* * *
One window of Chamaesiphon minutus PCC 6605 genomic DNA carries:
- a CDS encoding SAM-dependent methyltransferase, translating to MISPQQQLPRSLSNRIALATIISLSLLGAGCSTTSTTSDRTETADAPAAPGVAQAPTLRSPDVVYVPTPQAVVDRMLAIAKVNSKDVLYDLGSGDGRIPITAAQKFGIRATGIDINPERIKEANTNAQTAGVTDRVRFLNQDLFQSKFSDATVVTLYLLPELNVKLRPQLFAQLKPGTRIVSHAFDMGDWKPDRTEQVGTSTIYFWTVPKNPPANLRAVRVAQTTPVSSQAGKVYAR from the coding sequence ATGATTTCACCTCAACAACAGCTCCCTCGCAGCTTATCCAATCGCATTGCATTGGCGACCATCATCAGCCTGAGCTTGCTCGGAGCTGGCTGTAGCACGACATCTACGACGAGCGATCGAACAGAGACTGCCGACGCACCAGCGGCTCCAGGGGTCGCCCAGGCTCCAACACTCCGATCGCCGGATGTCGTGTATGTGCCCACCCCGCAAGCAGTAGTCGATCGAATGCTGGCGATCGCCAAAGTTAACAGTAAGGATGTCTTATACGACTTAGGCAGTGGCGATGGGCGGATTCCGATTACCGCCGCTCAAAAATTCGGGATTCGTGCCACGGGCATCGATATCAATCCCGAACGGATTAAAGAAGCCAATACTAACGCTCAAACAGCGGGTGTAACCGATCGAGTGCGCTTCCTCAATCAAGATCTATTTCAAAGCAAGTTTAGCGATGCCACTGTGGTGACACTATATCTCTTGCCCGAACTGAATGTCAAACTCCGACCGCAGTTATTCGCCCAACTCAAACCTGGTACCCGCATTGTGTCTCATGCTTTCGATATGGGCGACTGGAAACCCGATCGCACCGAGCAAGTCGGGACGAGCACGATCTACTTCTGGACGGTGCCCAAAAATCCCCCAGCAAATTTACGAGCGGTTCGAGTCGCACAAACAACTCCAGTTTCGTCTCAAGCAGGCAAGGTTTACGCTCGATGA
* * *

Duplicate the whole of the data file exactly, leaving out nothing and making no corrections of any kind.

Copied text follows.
One window of Chamaesiphon minutus PCC 6605 genomic DNA carries:
- a CDS encoding SAM-dependent methyltransferase, translating to MISPQQQLPRSLSNRIALATIISLSLLGAGCSTTSTTSDRTETADAPAAPGVAQAPTLRSPDVVYVPTPQAVVDRMLAIAKVNSKDVLYDLGSGDGRIPITAAQKFGIRATGIDINPERIKEANTNAQTAGVTDRVRFLNQDLFQSKFSDATVVTLYLLPELNVKLRPQLFAQLKPGTRIVSHAFDMGDWKPDRTEQVGTSTIYFWTVPKNPPANLRAVRVAQTTPVSSQAGKVYAR from the coding sequence ATGATTTCACCTCAACAACAGCTCCCTCGCAGCTTATCCAATCGCATTGCATTGGCGACCATCATCAGCCTGAGCTTGCTCGGAGCTGGCTGTAGCACGACATCTACGACGAGCGATCGAACAGAGACTGCCGACGCACCAGCGGCTCCAGGGGTCGCCCAGGCTCCAACACTCCGATCGCCGGATGTCGTGTATGTGCCCACCCCGCAAGCAGTAGTCGATCGAATGCTGGCGATCGCCAAAGTTAACAGTAAGGATGTCTTATACGACTTAGGCAGTGGCGATGGGCGGATTCCGATTACCGCCGCTCAAAAATTCGGGATTCGTGCCACGGGCATCGATATCAATCCCGAACGGATTAAAGAAGCCAATACTAACGCTCAAACAGCGGGTGTAACCGATCGAGTGCGCTTCCTCAATCAAGATCTATTTCAAAGCAAGTTTAGCGATGCCACTGTGGTGACACTATATCTCTTGCCCGAACTGAATGTCAAACTCCGACCGCAGTTATTCGCCCAACTCAAACCTGGTACCCGCATTGTGTCTCATGCTTTCGATATGGGCGACTGGAAACCCGATCGCACCGAGCAAGTCGGGACGAGCACGATCTACTTCTGGACGGTGCCCAAAAATCCCCCAGCAAATTTACGAGCGGTTCGAGTCGCACAAACAACTCCAGTTTCGTCTCAAGCAGGCAAGGTTTACGCTCGATGA